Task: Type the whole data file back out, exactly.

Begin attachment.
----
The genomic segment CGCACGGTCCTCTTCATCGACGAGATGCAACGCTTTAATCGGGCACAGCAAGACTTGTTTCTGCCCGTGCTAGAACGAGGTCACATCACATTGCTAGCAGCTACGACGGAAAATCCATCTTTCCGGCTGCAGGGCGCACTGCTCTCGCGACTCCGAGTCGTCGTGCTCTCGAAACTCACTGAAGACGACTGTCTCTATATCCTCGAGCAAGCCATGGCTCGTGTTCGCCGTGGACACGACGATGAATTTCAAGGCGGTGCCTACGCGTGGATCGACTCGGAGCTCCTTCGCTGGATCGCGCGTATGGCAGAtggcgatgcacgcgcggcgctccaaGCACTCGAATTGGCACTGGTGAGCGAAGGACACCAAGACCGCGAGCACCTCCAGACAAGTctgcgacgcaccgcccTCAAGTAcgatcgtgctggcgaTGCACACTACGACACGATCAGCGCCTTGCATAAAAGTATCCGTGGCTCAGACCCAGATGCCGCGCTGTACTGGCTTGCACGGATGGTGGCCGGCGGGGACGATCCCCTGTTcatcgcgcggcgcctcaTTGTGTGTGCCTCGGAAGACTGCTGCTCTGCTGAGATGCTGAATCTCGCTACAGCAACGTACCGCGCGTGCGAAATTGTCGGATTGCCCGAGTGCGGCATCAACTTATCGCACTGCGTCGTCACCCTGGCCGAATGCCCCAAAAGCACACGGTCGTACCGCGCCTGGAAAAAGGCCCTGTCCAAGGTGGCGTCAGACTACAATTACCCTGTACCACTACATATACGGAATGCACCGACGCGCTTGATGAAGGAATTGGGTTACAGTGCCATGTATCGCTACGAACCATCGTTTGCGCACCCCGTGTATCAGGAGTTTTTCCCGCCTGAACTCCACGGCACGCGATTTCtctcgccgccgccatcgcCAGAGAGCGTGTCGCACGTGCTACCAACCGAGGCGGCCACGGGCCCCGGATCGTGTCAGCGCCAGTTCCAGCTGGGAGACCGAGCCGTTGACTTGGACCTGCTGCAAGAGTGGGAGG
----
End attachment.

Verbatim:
The genomic segment CGCACGGTCCTCTTCATCGACGAGATGCAACGCTTTAATCGGGCACAGCAAGACTTGTTTCTGCCCGTGCTAGAACGAGGTCACATCACATTGCTAGCAGCTACGACGGAAAATCCATCTTTCCGGCTGCAGGGCGCACTGCTCTCGCGACTCCGAGTCGTCGTGCTCTCGAAACTCACTGAAGACGACTGTCTCTATATCCTCGAGCAAGCCATGGCTCGTGTTCGCCGTGGACACGACGATGAATTTCAAGGCGGTGCCTACGCGTGGATCGACTCGGAGCTCCTTCGCTGGATCGCGCGTATGGCAGAtggcgatgcacgcgcggcgctccaaGCACTCGAATTGGCACTGGTGAGCGAAGGACACCAAGACCGCGAGCACCTCCAGACAAGTctgcgacgcaccgcccTCAAGTAcgatcgtgctggcgaTGCACACTACGACACGATCAGCGCCTTGCATAAAAGTATCCGTGGCTCAGACCCAGATGCCGCGCTGTACTGGCTTGCACGGATGGTGGCCGGCGGGGACGATCCCCTGTTcatcgcgcggcgcctcaTTGTGTGTGCCTCGGAAGACTGCTGCTCTGCTGAGATGCTGAATCTCGCTACAGCAACGTACCGCGCGTGCGAAATTGTCGGATTGCCCGAGTGCGGCATCAACTTATCGCACTGCGTCGTCACCCTGGCCGAATGCCCCAAAAGCACACGGTCGTACCGCGCCTGGAAAAAGGCCCTGTCCAAGGTGGCGTCAGACTACAATTACCCTGTACCACTACATATACGGAATGCACCGACGCGCTTGATGAAGGAATTGGGTTACAGTGCCATGTATCGCTACGAACCATCGTTTGCGCACCCCGTGTATCAGGAGTTTTTCCCGCCTGAACTCCACGGCACGCGATTTCtctcgccgccgccatcgcCAGAGAGCGTGTCGCACGTGCTACCAACCGAGGCGGCCACGGGCCCCGGATCGTGTCAGCGCCAGTTCCAGCTGGGAGACCGAGCCGTTGACTTGGACCTGCTGCAAGAGTGGGAGG